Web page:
Anyway… I was pondering the sci-fi ship in my story. How does it generate the gravity that humans need for proper health? My course work in Relativity didn’t cover that. It’s really annoying when undergraduate courses don’t cover the cool sci-fi scenarios. So, one approach that purveyors of science fiction, from Chesley Bonisteel to J. Michael Straczynski use is centrifugal force from spinning the vessel on its long axis. But, really, that’s so Newtonian. Lots of engineering issues there as well. The ships from Star Wars just have artificial gravity. Somehow. That somehow bit bugged me. Gravity comes from mass, and mass takes up space. Well, the mass we’re familiar with, the mass generated by fermion particles. Fermions are all the matter we see around us. Like The Cat Empire sang “We’re all just protons, neutrons, electrons at rest on a Sunday”. All the constituents of matter are fermions because they obey Fermi-Dirac statistics which say that no two particles can share the same space at the same time. Specifically, it says that no two particles can occupy the same quantum state as described by their quantum numbers which, in turn, describe the possible degrees of freedom for particles. This is what makes normal matter solid in that all normal matter takes up space. There’s a different class of particles which mediate the fundamental interactions of physics–the so called fundamental forces. These are bosons. They obey Bose-Einstein statistics. This means, among other things, you can stack an arbitrary number of bosons right on top of one another in the place, at the same time. This makes sense. Take a photon, the force carrier for the Electromagnetic force. Most people just call photons ‘light’. The more photons you add, the brighter the light. Bosons like photons have no mass and this makes them travel only at the speed of light. So they do you no good for generating gravity (in a normal sense) and you can’t hold onto them anyway. But, there is a class of boson which does, in fact, have mass. These are the W and Z bosons of the Electroweak interaction (the unified forces of Electromagnetism and the Weak Force). These force carriers, in and of themselves, weigh more than an entire atom of iron. Now, these things have potential (no pun intended). The problem is that they are only produced in very high energy environments and decay pretty much immediately into more mundane particles and photons (I think). However, it probably would be no problem for a humans at a science-fiction tech level to produce large numbers of W and Z bosons. We produced and observed them way back in the 1980s. Confining them would a whole nuther thing, especially in such a way that they remain stable. But, I could easily see a starship having some kind of conduit which maintains those conditions. Whatever they might be. Or, they might have something that directly interacts with the Higgs field. The Higgs field is the scalar field which permeates the universe and has the same value everywhere. The interaction between it and weak isospin and hypercharge of the electroweak force give the W and Z bosons their mass. It’s thought that fermions also get their mass from the Higgs field through another interaction, with Yukawa Coupling being a leading candidate. So, any sci-fi starship that generates gravity artificially is either containing these kinds of bosons or working directly with the Higgs field.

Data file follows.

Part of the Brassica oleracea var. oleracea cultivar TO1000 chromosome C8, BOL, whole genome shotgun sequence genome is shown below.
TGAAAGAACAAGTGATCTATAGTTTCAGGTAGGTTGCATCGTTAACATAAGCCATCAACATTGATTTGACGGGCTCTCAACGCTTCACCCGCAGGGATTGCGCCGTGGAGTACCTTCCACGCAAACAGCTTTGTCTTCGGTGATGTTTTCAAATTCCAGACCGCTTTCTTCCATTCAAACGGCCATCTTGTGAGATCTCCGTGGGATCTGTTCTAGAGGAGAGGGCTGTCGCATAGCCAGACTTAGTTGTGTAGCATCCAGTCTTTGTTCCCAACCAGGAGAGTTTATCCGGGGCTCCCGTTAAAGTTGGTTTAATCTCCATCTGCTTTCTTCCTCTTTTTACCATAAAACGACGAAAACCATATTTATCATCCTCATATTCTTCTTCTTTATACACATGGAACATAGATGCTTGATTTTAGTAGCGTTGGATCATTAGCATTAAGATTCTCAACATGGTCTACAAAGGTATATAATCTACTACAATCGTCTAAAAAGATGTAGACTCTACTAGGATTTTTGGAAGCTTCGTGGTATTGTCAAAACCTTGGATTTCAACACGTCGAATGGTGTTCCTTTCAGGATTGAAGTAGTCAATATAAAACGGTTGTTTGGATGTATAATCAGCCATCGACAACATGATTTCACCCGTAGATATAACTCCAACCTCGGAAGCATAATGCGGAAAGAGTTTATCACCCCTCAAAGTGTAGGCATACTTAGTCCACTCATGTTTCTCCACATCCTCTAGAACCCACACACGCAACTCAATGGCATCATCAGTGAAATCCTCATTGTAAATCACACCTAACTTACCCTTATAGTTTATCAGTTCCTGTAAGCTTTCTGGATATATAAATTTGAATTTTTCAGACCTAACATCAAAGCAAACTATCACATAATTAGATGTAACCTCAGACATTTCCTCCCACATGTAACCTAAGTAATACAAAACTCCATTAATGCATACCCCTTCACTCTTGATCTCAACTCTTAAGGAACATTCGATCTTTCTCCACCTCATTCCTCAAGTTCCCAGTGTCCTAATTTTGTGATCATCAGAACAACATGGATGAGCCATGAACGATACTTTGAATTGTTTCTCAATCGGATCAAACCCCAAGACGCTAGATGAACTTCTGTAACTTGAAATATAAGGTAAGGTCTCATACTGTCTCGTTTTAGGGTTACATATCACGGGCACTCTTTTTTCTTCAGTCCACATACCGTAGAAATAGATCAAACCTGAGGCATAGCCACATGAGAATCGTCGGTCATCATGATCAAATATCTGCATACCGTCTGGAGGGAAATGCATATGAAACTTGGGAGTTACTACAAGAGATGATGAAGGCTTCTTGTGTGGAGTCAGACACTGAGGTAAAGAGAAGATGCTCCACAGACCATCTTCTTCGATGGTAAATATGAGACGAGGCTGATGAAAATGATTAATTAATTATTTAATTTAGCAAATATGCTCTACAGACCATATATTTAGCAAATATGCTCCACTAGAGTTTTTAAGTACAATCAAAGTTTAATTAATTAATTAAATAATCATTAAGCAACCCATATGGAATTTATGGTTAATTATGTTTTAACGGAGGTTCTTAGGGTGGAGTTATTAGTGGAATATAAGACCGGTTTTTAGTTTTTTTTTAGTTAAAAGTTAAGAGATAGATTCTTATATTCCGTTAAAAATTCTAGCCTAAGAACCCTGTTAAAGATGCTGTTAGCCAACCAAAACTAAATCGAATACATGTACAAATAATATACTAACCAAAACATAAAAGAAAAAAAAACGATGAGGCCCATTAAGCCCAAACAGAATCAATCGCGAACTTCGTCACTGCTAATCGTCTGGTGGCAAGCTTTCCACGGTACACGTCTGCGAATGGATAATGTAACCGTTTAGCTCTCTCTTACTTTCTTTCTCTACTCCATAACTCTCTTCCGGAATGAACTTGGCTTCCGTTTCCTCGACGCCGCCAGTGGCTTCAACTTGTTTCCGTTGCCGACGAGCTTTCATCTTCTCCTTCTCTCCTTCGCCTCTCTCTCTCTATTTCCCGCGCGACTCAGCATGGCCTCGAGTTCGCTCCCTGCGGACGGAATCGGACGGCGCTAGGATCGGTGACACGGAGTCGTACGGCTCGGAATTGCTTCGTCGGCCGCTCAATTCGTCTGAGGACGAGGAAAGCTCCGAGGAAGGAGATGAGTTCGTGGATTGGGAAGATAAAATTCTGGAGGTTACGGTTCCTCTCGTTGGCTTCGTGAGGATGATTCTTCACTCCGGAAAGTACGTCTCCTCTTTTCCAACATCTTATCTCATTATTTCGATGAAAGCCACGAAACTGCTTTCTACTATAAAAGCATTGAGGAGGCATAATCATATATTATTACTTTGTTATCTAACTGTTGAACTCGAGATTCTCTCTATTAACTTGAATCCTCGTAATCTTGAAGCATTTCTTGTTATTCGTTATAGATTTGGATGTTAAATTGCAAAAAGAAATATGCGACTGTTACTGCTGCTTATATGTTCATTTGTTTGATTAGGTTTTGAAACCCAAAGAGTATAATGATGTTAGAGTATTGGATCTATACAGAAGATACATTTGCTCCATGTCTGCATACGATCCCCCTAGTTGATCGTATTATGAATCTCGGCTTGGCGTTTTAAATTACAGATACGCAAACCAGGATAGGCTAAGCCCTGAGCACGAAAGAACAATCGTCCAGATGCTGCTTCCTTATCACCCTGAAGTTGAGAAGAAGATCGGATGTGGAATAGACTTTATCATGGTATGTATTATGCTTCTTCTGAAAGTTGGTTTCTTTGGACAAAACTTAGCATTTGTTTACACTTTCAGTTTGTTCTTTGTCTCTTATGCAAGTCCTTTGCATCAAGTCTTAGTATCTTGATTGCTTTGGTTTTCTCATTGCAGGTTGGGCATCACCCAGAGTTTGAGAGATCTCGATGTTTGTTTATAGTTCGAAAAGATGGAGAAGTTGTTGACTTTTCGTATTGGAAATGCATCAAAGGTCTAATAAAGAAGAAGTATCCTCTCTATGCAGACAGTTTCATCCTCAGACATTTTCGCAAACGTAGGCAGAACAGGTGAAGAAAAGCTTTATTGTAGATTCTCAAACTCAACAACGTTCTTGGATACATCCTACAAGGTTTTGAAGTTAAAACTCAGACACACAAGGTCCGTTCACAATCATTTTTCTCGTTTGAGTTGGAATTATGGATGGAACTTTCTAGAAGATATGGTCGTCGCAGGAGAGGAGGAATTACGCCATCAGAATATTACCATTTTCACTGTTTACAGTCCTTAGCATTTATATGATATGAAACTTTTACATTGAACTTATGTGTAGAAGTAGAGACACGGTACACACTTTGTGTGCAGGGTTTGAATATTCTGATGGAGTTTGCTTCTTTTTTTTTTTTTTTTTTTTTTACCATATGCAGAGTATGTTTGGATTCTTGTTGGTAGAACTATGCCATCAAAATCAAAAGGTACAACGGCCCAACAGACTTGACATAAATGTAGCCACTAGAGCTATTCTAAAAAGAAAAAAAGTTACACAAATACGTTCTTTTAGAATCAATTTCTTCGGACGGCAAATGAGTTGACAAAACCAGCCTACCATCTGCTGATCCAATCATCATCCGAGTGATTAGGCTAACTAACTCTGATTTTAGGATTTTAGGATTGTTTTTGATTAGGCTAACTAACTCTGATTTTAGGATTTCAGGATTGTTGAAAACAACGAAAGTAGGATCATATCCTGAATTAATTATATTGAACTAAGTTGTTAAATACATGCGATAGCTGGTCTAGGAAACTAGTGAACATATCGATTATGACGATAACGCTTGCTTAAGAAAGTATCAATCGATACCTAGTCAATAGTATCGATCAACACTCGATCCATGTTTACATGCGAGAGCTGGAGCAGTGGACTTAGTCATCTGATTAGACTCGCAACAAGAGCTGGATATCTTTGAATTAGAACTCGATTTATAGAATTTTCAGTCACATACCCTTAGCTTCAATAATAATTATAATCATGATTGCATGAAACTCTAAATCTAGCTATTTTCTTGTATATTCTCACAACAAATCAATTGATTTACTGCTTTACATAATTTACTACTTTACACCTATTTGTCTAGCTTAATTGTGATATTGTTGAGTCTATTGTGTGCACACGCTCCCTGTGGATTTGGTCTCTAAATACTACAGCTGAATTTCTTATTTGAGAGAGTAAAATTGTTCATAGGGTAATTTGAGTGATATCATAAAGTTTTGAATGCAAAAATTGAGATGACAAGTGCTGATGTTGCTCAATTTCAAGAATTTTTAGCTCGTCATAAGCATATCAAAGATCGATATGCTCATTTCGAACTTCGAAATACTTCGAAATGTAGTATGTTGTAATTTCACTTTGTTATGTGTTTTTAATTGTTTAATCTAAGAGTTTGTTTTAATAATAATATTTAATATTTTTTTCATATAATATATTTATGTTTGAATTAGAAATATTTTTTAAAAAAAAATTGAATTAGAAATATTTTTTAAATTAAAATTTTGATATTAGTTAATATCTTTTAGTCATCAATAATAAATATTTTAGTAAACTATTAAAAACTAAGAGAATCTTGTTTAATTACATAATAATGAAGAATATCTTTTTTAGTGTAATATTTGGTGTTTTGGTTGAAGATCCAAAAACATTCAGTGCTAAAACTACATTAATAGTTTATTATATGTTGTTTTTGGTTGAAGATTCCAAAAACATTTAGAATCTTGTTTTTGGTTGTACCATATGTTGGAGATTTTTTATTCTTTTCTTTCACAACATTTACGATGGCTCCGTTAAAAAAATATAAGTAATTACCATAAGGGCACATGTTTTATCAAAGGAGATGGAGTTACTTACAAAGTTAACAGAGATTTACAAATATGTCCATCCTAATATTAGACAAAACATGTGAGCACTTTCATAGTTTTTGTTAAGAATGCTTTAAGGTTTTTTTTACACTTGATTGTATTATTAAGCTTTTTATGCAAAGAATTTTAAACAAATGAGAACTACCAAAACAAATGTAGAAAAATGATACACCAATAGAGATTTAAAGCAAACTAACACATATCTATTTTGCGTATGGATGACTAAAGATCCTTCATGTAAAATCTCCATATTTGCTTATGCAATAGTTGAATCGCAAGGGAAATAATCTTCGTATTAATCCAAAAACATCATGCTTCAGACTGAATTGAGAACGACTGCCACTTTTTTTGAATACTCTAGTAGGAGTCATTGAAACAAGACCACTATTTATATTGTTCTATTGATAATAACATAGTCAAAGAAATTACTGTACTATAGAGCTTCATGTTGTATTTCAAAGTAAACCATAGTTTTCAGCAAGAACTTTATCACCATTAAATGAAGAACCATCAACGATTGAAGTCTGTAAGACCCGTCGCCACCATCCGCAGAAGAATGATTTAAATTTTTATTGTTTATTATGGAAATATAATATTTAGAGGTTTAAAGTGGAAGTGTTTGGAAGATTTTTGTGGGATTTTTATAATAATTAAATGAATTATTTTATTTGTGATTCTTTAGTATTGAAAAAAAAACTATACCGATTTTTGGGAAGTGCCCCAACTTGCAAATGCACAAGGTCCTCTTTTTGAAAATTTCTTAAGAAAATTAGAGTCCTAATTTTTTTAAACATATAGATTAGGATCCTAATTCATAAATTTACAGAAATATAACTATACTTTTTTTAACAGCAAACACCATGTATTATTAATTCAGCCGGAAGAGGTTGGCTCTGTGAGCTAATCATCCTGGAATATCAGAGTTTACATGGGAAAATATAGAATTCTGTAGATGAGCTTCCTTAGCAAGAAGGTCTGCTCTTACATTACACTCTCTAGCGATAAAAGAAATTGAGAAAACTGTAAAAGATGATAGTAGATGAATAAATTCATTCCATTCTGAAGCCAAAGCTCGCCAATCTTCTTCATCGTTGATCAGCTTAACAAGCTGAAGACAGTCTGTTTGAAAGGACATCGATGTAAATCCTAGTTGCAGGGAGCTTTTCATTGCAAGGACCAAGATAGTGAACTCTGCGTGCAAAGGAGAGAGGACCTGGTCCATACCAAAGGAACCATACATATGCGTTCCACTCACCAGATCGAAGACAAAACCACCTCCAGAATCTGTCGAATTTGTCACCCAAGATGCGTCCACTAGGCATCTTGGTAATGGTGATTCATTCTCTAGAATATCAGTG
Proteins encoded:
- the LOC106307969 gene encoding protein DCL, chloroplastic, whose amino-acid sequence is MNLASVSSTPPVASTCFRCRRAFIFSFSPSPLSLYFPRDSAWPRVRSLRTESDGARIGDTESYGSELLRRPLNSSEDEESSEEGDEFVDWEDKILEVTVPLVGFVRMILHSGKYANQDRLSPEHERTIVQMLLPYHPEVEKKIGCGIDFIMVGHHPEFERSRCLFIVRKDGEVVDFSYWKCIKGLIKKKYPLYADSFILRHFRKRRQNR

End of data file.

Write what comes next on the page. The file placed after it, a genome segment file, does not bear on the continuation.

Whither Group Theory in all this? So far, what I’ve done is quote The Standard Model of Physics chapter and verse. The Standard model is where we get all the cool particles like Quarks, Leptons, Neutrinos, Gluons and so forth. The names sound weird because once Physicists began dealing with the forces that hold atoms and their parts together, they kind of ran out names. Electric charge is already abstract, and now there’s something else that’s responsible for atomic decay? Oh man, that’s hyper charge. Yeah, that’s it. Then there’s the thing that holds atoms and protons and neutrons together that’s… Uhm, color charge. Sure, that’s good. Next thing you know you’re talking about quarks that come in flavors. When looked at from even a Physics undergrad’s eye, the Standard Model looks like a just-so story. In fact, it’s the same old Schrodinger Equation, but with more terms added to describe the additional degrees of freedom and to deal with things like momentum. Those terms can contain entire worlds and those worlds are the basis of Quantum Chromodynamics. The worlds in the terms are tangled messes of Linear Algebra. However, as messy as the matrices look, they follow a tidy set of rules describing their symmetries and operations. That set of rules is Group Theory. My whole imagined engineering discipline of mass and gravitation would be grounded in this branch of mathematics. And, this is where things get interesting. By creating and dissipating mass in the form of the W and Z bosons, you are manipulating gravity. Not only do you get artificial gravity out of that, but you can also create a negative mass gradient and that might be what would make an Alcubierre or Warp Drive real. Or stable wormholes for that matter. And, creating artificial interactions with the Higgs field could be the basis of the most terrifyingly destructive weapons ever conceived. Or, worse, they could change the value of the Higgs field, leading to vacuum collapse that radiates outward across the universe at the speed of light destroying space and all time (past and future). This would be the weapon with which Doctor Who fought his ‘Reality War’ against the Daleks. And, so far as we know, Group Theory is the key to understanding all this.